This week we had “take you child to work day” for our son in Grade 9. He wasn’t interested in seeing what a home-based consultant does, as he sees this every day. Instead, we arranged a day with a family member who is a helicopter pilot. We drove the 150 km to the hangar and on the way our son did his homework.
His math work had to do with exponentials and reducing equations to a less complex form; or something like that. I looked at the equations and realised that I did not have a clue how to do them. Not only that, but I couldn’t tell him where he might apply this later in his life. So here I am, unable to do Grade 9 math, even though I have two years of university-level calculus and algebra, as well as two years of physics [I went to a military college where even those majoring in History had to have a “well-rounded” education in the sciences].
My inability to do Grade 9 math got me thinking about the usefulness of the public education curriculum (again). I can see the requirement for having skills in mathematics. Of particular importance today would be understanding statistical analysis and how stats can be used to tell almost any lie.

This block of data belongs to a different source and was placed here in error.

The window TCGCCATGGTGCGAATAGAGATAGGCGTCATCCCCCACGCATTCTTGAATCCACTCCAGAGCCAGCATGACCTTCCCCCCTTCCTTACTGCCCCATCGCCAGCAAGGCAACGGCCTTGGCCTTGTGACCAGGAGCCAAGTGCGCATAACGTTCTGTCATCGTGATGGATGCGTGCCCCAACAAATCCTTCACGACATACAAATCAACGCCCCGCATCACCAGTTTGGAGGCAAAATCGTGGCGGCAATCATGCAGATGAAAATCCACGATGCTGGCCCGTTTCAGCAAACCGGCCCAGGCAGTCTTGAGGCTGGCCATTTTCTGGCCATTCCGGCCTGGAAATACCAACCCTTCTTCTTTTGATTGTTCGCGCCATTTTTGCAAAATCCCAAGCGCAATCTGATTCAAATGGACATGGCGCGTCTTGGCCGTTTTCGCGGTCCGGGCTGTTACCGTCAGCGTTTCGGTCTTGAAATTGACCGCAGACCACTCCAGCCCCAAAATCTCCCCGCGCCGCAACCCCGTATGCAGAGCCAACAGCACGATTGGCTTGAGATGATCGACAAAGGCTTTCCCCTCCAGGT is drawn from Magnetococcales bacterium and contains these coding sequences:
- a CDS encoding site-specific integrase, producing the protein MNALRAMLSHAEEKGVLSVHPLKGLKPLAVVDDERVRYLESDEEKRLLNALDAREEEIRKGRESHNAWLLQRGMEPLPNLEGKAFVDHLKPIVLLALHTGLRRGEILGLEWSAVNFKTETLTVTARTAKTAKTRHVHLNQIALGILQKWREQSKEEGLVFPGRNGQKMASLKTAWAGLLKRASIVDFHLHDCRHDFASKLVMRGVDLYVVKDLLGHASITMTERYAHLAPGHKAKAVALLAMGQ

A couple of days later, I came across this article by Roger Schank; blaming the laziness of college professors for the focus on arcane subjects:
“Universities dictate curricula to high schools to make professor’s lives easier. If everyone takes physics and calculus and most never use it, well, professors claim it was good for the students anyway when in fact it was only good for making sure professors didn’t have to teach it in college. As long as professors don’t have to teach the basics it is okay that high school students are forced to study stuff they will never use in their whole lives. We have ruined an entire generation of high school students who don’t like learning and think the subject matter is irrelevant because professors only want to teach the good stuff.
We sacrifice the joy of learning for an entire generation so professors can have an easier time teaching incoming students.”
I have 18 years of formal education, 25 years of work experience, have never used exponential equations outside of school, and don’t remember how to do them today. What are we teaching, and why?